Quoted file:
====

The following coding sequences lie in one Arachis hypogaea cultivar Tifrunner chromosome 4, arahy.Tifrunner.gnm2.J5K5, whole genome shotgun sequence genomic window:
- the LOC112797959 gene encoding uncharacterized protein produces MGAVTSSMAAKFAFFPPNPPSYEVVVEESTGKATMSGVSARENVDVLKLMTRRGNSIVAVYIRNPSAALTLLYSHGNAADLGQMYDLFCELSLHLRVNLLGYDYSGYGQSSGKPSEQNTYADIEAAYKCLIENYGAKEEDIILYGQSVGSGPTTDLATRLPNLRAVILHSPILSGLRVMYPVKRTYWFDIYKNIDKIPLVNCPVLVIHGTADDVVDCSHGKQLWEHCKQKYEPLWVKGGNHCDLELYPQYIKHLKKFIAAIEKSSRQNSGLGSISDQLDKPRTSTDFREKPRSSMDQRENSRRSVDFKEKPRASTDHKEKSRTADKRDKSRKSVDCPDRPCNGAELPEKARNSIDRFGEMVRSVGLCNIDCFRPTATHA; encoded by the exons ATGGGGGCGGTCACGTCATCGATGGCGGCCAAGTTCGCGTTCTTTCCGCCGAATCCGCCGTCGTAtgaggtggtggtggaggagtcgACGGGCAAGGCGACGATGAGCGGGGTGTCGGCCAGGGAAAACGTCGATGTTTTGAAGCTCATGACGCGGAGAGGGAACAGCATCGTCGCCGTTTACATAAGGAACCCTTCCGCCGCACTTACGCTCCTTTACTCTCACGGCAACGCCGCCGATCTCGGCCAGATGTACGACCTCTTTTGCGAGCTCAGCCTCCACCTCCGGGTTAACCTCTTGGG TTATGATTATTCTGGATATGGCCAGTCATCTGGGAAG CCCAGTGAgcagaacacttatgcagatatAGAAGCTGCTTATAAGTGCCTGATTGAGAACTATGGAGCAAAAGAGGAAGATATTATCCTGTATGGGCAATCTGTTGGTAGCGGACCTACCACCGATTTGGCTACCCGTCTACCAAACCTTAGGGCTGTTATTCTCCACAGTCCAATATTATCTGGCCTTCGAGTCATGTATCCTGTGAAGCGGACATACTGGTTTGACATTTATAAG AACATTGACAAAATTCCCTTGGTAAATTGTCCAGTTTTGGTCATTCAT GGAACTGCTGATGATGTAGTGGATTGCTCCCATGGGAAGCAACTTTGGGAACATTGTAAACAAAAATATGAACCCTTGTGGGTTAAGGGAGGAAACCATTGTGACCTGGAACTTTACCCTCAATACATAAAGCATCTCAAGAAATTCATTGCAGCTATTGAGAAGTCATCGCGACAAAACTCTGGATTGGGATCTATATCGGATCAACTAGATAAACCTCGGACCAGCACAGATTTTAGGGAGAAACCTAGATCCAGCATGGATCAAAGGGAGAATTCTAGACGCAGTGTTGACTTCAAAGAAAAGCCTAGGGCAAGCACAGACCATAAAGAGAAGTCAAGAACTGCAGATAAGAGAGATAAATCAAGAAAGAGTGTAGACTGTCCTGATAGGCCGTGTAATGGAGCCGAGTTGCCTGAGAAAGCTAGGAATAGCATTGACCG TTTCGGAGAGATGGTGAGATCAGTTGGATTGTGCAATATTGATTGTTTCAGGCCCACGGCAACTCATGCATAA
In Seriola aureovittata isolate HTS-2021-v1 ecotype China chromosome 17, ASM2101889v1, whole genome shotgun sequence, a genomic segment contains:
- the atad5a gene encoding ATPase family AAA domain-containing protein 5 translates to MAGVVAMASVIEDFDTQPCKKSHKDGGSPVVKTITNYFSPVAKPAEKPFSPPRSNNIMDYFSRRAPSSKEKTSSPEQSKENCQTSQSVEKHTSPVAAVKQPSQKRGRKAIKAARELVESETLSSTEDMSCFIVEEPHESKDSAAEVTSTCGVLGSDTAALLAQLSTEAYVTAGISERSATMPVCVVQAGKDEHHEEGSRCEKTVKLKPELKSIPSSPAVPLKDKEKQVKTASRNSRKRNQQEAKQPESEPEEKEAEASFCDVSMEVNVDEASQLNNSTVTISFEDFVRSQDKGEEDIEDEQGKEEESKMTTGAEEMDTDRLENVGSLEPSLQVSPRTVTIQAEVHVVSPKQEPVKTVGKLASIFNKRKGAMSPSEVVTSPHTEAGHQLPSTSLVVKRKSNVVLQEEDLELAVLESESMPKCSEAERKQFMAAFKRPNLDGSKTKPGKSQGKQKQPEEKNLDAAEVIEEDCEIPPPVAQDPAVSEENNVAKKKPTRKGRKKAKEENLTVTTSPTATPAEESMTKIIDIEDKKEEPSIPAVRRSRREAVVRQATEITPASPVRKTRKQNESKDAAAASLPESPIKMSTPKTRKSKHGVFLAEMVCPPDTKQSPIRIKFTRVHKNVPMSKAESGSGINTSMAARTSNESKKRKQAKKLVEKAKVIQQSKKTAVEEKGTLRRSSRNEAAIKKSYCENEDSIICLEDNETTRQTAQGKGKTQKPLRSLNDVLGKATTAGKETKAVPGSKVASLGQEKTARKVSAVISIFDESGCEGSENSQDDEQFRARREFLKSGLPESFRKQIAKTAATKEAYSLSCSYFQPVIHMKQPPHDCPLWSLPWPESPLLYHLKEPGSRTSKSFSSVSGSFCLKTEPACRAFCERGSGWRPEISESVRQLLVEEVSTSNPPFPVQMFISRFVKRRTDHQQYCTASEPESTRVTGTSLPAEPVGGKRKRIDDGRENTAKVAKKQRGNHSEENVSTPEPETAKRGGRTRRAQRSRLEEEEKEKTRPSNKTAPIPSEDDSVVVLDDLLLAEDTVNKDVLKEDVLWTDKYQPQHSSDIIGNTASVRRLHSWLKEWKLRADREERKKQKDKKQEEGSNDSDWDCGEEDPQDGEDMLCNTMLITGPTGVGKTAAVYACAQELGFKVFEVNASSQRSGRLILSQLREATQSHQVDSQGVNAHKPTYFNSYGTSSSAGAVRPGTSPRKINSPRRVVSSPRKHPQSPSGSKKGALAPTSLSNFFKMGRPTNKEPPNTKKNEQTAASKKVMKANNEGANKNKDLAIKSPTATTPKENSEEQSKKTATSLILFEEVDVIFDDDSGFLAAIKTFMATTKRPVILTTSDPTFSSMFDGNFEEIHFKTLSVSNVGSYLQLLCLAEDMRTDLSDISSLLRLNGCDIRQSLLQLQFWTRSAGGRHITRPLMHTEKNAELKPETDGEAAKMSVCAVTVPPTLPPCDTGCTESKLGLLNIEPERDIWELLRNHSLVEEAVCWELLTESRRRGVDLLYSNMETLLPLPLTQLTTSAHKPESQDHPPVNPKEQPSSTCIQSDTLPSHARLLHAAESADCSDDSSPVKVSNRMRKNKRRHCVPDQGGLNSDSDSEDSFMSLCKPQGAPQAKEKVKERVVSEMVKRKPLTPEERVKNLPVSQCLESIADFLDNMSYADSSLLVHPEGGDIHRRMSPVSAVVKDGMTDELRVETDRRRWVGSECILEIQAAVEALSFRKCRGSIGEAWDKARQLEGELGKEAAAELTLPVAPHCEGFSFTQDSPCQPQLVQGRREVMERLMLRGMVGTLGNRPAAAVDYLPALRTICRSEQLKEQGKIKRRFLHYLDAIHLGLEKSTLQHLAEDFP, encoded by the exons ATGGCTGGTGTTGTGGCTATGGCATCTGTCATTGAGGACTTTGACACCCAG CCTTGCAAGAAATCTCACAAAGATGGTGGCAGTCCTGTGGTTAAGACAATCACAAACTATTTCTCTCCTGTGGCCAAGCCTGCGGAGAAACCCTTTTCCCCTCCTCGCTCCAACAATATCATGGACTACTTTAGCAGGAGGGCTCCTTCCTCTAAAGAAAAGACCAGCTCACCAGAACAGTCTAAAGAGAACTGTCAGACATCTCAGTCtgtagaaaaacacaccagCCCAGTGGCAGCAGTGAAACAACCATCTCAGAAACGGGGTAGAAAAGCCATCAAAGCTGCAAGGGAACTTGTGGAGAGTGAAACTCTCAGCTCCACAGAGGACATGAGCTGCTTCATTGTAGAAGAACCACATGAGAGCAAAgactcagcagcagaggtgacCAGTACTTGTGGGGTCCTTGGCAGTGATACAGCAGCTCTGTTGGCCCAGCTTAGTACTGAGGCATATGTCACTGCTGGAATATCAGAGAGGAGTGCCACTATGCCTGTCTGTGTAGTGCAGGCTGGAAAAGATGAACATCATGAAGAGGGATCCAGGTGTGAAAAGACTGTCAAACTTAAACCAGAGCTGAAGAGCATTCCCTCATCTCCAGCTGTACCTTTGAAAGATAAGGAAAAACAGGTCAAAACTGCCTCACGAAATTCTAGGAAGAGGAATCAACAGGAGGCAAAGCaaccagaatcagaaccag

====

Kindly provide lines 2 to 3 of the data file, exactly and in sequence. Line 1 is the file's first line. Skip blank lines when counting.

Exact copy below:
- the LOC112797959 gene encoding uncharacterized protein produces MGAVTSSMAAKFAFFPPNPPSYEVVVEESTGKATMSGVSARENVDVLKLMTRRGNSIVAVYIRNPSAALTLLYSHGNAADLGQMYDLFCELSLHLRVNLLGYDYSGYGQSSGKPSEQNTYADIEAAYKCLIENYGAKEEDIILYGQSVGSGPTTDLATRLPNLRAVILHSPILSGLRVMYPVKRTYWFDIYKNIDKIPLVNCPVLVIHGTADDVVDCSHGKQLWEHCKQKYEPLWVKGGNHCDLELYPQYIKHLKKFIAAIEKSSRQNSGLGSISDQLDKPRTSTDFREKPRSSMDQRENSRRSVDFKEKPRASTDHKEKSRTADKRDKSRKSVDCPDRPCNGAELPEKARNSIDRFGEMVRSVGLCNIDCFRPTATHA; encoded by the exons ATGGGGGCGGTCACGTCATCGATGGCGGCCAAGTTCGCGTTCTTTCCGCCGAATCCGCCGTCGTAtgaggtggtggtggaggagtcgACGGGCAAGGCGACGATGAGCGGGGTGTCGGCCAGGGAAAACGTCGATGTTTTGAAGCTCATGACGCGGAGAGGGAACAGCATCGTCGCCGTTTACATAAGGAACCCTTCCGCCGCACTTACGCTCCTTTACTCTCACGGCAACGCCGCCGATCTCGGCCAGATGTACGACCTCTTTTGCGAGCTCAGCCTCCACCTCCGGGTTAACCTCTTGGG TTATGATTATTCTGGATATGGCCAGTCATCTGGGAAG CCCAGTGAgcagaacacttatgcagatatAGAAGCTGCTTATAAGTGCCTGATTGAGAACTATGGAGCAAAAGAGGAAGATATTATCCTGTATGGGCAATCTGTTGGTAGCGGACCTACCACCGATTTGGCTACCCGTCTACCAAACCTTAGGGCTGTTATTCTCCACAGTCCAATATTATCTGGCCTTCGAGTCATGTATCCTGTGAAGCGGACATACTGGTTTGACATTTATAAG AACATTGACAAAATTCCCTTGGTAAATTGTCCAGTTTTGGTCATTCAT GGAACTGCTGATGATGTAGTGGATTGCTCCCATGGGAAGCAACTTTGGGAACATTGTAAACAAAAATATGAACCCTTGTGGGTTAAGGGAGGAAACCATTGTGACCTGGAACTTTACCCTCAATACATAAAGCATCTCAAGAAATTCATTGCAGCTATTGAGAAGTCATCGCGACAAAACTCTGGATTGGGATCTATATCGGATCAACTAGATAAACCTCGGACCAGCACAGATTTTAGGGAGAAACCTAGATCCAGCATGGATCAAAGGGAGAATTCTAGACGCAGTGTTGACTTCAAAGAAAAGCCTAGGGCAAGCACAGACCATAAAGAGAAGTCAAGAACTGCAGATAAGAGAGATAAATCAAGAAAGAGTGTAGACTGTCCTGATAGGCCGTGTAATGGAGCCGAGTTGCCTGAGAAAGCTAGGAATAGCATTGACCG TTTCGGAGAGATGGTGAGATCAGTTGGATTGTGCAATATTGATTGTTTCAGGCCCACGGCAACTCATGCATAA
In Seriola aureovittata isolate HTS-2021-v1 ecotype China chromosome 17, ASM2101889v1, whole genome shotgun sequence, a genomic segment contains: